* Deborah Harris was suspended from Chicago's Shoop Elementary School after she consistently refused to go to her 7th-grade classroom. Each day she gave the principal a doctor's note saying that she should be given "light duties." Harris was told daily, in writing, by the principal and the district superintendent, to report to class. She hid in the boiler room, according to testimony. The hearing officer ordered Harris reinstated because the board had not given her written notice that she would be fired if she did not go to class. Harris took a leave of absence the day she was reinstated to Curtis Elementary School and never returned. The board appealed the ruling but lost. "We were shocked," one attorney said. "Hearing officers view this as a man's or woman's livelihood. The hearing officer barely mentioned the children."
* In 1987, ten weeks into the first semester, typing students at Du Sable High School had gone through four substitutes, none of them trained to teach typing or certified in any business subject. During the 11th week, a certified typing teacher arrived, and only then did the students learn where to place their hands on the keyboard. Four weeks later, she took a job in private industry. "It's a shame that we have been in this class a whole semester and they still can't find us a teacher," according to one fifteen-year-old, who spent most of one teacherless class putting on makeup and fixing her hair. "We'll probably have to take it over again." Chicago School Superintendent Manford Byrd, Jr., was surprised that such a situation existed. "I'm not aware of that kind of imbalance," he told the Tribune. "Our aim is to get regular certified teachers in all the openings. But I don't know if we've ever been in a better shape than we are now."
* The Chicago Board of Education headquarters, called "Pershing Gardens,' by school critics, is in a former warehouse that was renovated at a cost of $22 million. The nearly 3,000 people who worked at the offices on the South Side listened to piped-in music, walked on thick carpets, and enjoyed a panoramic view of the city from their 5th-floor cafeteria.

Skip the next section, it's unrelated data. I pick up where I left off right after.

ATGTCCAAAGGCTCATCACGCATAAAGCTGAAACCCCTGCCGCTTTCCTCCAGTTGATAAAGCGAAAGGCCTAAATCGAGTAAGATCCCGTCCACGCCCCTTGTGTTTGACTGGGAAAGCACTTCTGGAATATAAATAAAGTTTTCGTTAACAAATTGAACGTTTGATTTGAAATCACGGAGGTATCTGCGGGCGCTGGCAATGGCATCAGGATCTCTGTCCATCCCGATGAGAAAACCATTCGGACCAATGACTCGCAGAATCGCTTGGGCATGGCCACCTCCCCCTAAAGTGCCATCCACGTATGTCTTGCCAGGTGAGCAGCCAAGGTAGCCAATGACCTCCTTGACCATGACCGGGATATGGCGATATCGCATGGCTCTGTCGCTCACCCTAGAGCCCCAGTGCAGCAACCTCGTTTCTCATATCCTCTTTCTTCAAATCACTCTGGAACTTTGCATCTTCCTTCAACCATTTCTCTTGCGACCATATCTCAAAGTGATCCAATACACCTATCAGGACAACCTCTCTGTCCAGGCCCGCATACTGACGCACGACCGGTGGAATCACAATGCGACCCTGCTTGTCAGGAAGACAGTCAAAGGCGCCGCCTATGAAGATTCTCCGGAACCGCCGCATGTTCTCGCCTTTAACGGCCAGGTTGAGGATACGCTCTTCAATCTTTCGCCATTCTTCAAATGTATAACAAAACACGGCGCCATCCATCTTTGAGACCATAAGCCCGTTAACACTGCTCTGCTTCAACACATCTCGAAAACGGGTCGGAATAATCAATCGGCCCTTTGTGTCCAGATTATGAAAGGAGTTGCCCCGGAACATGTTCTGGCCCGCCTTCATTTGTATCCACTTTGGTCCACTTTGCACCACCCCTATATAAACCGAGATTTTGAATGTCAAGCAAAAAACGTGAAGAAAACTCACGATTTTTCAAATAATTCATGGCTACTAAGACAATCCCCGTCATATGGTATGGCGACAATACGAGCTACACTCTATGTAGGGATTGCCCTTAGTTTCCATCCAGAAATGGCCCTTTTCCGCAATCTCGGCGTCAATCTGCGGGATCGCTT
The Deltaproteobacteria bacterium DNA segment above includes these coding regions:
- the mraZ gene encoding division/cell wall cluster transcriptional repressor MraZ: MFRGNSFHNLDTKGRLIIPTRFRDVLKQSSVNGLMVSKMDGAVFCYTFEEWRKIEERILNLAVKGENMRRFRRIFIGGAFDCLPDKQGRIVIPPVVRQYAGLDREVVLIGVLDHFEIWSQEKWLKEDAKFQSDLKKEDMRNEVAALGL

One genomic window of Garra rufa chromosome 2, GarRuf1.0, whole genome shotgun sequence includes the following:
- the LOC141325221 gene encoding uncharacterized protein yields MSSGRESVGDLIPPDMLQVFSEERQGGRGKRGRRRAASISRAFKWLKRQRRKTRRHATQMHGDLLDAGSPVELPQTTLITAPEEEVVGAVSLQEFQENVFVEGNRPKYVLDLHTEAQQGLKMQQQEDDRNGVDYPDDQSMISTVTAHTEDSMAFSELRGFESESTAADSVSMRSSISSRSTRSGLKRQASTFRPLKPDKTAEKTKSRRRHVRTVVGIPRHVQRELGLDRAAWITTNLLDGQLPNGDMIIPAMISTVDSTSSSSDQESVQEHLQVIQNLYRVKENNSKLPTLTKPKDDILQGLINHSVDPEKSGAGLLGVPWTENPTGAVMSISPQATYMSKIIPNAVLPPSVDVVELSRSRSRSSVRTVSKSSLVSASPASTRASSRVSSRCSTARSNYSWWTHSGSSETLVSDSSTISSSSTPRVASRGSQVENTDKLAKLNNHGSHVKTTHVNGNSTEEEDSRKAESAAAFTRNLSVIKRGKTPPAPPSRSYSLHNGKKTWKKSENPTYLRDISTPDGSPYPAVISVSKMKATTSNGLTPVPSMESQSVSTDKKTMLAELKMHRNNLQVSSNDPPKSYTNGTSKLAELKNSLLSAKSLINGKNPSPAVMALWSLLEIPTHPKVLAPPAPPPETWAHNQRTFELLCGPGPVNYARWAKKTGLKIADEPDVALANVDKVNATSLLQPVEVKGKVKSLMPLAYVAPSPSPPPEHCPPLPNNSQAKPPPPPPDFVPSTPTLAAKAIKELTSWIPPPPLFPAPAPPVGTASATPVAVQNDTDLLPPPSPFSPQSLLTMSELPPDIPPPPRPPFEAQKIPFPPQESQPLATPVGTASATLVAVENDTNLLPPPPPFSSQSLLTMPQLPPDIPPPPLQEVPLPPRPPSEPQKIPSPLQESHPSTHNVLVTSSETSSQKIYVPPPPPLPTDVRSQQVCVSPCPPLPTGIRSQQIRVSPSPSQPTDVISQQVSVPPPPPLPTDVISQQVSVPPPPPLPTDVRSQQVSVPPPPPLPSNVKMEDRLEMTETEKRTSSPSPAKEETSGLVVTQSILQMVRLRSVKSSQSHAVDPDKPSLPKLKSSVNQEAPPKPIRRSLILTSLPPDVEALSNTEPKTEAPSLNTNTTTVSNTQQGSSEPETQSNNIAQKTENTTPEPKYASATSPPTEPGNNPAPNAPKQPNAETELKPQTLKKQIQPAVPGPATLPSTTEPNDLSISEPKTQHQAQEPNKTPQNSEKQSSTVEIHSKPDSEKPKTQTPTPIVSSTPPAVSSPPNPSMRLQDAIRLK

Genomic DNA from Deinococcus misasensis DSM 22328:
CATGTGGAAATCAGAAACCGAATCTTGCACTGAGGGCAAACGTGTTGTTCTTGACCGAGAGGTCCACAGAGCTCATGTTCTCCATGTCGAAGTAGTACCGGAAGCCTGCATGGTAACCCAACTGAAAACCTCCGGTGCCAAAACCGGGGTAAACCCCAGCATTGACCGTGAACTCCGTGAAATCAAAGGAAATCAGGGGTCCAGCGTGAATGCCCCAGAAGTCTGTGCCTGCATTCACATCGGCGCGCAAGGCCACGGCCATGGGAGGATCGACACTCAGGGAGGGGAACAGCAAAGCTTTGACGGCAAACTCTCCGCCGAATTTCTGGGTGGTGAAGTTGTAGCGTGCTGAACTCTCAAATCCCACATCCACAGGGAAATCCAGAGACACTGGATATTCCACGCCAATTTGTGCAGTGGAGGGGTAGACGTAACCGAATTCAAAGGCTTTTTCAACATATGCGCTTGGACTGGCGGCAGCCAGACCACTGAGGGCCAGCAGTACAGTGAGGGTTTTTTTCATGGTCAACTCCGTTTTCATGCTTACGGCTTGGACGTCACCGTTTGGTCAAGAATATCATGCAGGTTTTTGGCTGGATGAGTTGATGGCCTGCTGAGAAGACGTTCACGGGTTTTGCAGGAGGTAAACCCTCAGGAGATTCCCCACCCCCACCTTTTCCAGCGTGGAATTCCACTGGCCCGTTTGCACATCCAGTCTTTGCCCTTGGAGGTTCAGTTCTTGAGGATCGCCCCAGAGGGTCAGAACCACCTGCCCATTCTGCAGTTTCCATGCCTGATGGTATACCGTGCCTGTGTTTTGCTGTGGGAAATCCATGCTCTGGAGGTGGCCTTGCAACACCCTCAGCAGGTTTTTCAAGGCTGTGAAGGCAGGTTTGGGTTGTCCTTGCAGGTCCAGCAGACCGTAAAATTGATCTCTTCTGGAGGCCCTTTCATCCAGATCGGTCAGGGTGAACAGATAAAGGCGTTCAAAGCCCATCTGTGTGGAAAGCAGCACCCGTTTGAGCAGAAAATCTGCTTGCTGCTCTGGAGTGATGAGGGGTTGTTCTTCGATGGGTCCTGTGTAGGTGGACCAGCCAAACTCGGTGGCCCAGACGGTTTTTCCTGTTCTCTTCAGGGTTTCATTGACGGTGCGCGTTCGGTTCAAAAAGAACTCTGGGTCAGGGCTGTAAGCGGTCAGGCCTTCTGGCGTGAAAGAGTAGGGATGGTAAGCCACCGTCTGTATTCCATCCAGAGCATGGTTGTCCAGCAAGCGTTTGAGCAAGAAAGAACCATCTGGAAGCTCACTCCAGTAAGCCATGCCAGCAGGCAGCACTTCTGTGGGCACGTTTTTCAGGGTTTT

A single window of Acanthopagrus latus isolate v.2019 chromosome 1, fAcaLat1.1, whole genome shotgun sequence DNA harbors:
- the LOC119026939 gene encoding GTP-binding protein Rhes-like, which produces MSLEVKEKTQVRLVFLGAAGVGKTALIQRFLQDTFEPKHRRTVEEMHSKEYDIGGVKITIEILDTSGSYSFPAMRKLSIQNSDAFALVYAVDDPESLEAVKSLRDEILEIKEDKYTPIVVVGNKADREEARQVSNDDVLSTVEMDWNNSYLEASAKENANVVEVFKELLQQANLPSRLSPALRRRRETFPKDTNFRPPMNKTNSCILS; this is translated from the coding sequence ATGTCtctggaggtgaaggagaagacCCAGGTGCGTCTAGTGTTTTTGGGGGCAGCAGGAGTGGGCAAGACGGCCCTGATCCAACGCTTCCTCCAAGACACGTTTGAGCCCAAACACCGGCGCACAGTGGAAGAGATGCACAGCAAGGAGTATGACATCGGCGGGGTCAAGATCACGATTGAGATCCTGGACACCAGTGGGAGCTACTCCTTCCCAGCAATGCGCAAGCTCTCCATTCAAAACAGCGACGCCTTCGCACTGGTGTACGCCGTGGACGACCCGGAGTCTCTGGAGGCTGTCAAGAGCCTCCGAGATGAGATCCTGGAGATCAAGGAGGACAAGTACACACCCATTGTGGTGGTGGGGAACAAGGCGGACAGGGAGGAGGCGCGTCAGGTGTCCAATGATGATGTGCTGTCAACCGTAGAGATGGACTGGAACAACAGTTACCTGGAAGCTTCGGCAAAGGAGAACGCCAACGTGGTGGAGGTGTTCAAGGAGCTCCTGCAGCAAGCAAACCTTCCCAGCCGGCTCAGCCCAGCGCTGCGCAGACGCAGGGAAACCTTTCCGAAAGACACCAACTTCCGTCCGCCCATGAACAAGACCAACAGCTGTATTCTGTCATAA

The late Harold Washington, then mayor of Chicago, was outraged by my criticisms of the city's public school system. "Mr. Bennett has a lot of gall to be criticizing Chicago public schools -- or any other school system," he said. Chicago Board of Education president Frank Gardner added, "We hope the impact of his statements do [sic] not further demoralize teachers, who are doing an excellent job."
Jacqueline Vaughn, president of the Chicago Teachers Union (CTU), one of the most powerful teacher unions in the country, told a group of teachers, "I resent your efforts being taken for granted and [people] saying we are responsible for the ills in education because, without us, they would have none.
"We are tired of being given mandates, dictates, instructions and directions from everybody when we are not asked to give our input," she said. "We don't tell them [parents and others] what to do in their kitchens, so why should they tell us what to do in our classrooms?" Vaughn elicited frenzied applause from the assembled school employees.
During a joint press conference with Vaughn, I said I'd be more impressed with her union if it made some effort, any effort, to get rid of its bad teachers while rewarding its good ones.
Her reply was Chicago didn't have any bad teachers.
In 1983 the National Commission on Excellence in Education released the landmark report A Nation at Risk, the closest thing we have had to a national education grievance list. It cited among other problems, poor performance by American students on a variety of international education tests; a decline in scores on most standardized tests; and a decline in student knowledge in crucial subjects such as English and physics. It gave voice to the growing public sense of crisis about our children and their schools. "The educational foundations of our society are presently being eroded by a rising tide of mediocrity that threatens our very future as a nation and a people," the report said. "We have, in effect, been committing an act of unthinking, unilateral edu
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Book Description Focus on the Family Pub, 1994. Condition: New. book. Seller Inventory # M1561792241